Jody was also star struck by his favourite Aussie comic, Tim Minchin, who pretended to be upset by Jody. Jody was told he'd used a particularly rude word to describe Tim by accident.

Part two: memory
Once guilt was 'conditioned' in to Jody, the second part was deployed: make Jody doubt his memory by swapping his plate while he was distracted, having the speakers subtly and covertly change their clothes and by having Jody think he'd stolen a pearl necklace.

Part three: motive
Derren also introduced a mild motive for Jody to dislike his potential victim: he was irascible, rude and a cheat at croquet. The third part was to get him drunk and move him outside so he'd wake up believing he'd lost his memory of the boozy night before and he'd believe that he could potentially murder someone.

Was it a hoax on the audience?
I'm not entirely convinced that Jody wasn't a plant. There are several posts on forums around the net that raise various questions about the elaborate staging and whether Jody was supposed to confess to the 'murder' at the Country House where the fake conference was held and then be arrested and taken to the fake police station or whether things just went conveniently against Derren's plan and Jody ran to the police station to create some more tension for the benefit of the programme.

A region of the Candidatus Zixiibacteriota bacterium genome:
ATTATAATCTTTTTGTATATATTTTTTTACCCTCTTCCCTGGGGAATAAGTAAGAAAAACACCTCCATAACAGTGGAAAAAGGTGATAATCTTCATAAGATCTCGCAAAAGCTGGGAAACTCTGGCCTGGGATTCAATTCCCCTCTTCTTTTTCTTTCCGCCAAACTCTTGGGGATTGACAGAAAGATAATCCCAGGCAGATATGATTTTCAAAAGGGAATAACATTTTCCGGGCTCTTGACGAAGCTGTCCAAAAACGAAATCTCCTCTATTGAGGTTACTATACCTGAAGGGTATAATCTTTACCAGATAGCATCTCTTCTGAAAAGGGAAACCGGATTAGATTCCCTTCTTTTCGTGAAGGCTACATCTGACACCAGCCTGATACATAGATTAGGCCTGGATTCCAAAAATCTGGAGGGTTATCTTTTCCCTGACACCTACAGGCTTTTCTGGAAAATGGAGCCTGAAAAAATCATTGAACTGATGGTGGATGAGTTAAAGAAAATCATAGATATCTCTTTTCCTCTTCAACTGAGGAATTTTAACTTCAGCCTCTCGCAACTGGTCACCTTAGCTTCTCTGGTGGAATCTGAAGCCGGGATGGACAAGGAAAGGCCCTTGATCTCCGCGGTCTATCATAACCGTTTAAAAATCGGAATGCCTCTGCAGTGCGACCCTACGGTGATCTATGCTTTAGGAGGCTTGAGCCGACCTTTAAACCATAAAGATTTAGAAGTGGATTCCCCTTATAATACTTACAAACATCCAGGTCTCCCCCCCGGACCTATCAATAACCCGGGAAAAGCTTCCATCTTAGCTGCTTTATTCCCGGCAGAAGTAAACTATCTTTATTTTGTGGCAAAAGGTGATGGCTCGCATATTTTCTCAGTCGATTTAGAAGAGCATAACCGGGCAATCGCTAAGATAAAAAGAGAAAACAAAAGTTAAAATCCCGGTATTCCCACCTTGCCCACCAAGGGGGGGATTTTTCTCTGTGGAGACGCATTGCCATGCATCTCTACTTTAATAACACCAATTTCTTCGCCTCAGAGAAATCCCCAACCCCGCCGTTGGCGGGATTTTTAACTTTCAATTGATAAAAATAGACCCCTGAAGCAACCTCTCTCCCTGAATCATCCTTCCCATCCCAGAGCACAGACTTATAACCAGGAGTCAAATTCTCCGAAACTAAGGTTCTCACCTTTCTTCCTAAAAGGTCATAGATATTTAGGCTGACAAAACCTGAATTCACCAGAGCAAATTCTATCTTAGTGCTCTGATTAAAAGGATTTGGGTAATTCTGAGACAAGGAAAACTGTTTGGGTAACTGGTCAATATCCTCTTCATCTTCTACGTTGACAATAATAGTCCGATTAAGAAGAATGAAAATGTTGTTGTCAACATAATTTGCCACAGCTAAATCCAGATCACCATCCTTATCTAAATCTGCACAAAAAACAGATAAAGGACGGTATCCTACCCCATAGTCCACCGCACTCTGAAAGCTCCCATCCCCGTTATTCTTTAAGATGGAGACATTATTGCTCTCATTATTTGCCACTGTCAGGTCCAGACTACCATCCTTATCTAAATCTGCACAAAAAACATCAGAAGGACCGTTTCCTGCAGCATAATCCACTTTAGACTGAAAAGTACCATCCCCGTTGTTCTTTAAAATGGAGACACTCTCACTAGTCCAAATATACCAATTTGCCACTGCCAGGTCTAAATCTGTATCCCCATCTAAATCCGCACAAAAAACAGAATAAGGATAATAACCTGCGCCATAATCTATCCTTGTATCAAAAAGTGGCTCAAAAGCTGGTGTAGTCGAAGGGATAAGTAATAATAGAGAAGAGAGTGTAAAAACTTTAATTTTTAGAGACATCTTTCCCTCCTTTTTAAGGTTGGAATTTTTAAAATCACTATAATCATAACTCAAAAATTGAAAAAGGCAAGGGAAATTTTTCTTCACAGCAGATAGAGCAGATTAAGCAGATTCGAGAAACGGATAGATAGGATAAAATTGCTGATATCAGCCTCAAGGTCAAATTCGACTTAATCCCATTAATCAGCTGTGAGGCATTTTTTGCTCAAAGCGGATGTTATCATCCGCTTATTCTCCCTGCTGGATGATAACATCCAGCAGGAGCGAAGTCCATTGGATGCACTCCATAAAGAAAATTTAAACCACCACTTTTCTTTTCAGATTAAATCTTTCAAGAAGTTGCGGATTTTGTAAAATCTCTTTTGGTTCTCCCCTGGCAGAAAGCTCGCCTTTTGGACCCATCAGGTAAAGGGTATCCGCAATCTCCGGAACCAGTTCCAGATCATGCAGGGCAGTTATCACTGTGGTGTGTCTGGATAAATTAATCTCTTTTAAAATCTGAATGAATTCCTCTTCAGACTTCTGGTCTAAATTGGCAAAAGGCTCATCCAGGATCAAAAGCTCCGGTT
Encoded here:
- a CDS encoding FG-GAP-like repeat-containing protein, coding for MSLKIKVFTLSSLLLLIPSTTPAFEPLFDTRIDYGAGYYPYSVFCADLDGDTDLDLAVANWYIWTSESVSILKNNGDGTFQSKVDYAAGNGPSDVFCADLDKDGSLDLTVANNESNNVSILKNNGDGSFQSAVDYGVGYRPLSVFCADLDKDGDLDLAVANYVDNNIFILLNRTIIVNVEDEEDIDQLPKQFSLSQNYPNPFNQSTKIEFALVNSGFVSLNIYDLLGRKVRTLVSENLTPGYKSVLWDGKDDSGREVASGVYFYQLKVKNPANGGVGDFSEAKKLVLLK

As Ash Pryce, a fellow skeptic and actor, says;

"By dressing it up as using psychology and science he is giving it a legitimate veneer, and one that people believe in[...] is this Brown’s fault? If the show started with an onscreen disclaimer stating “This show is for entertainment purposes only, any claims should be investigated fully before being believed”, I doubt it would damage his reputation, but that disclaimer is better than 'I’m going to lie to you'”. *
*For more information about entertainment disclaimers and their worth when it comes to claims of psychic ability, go here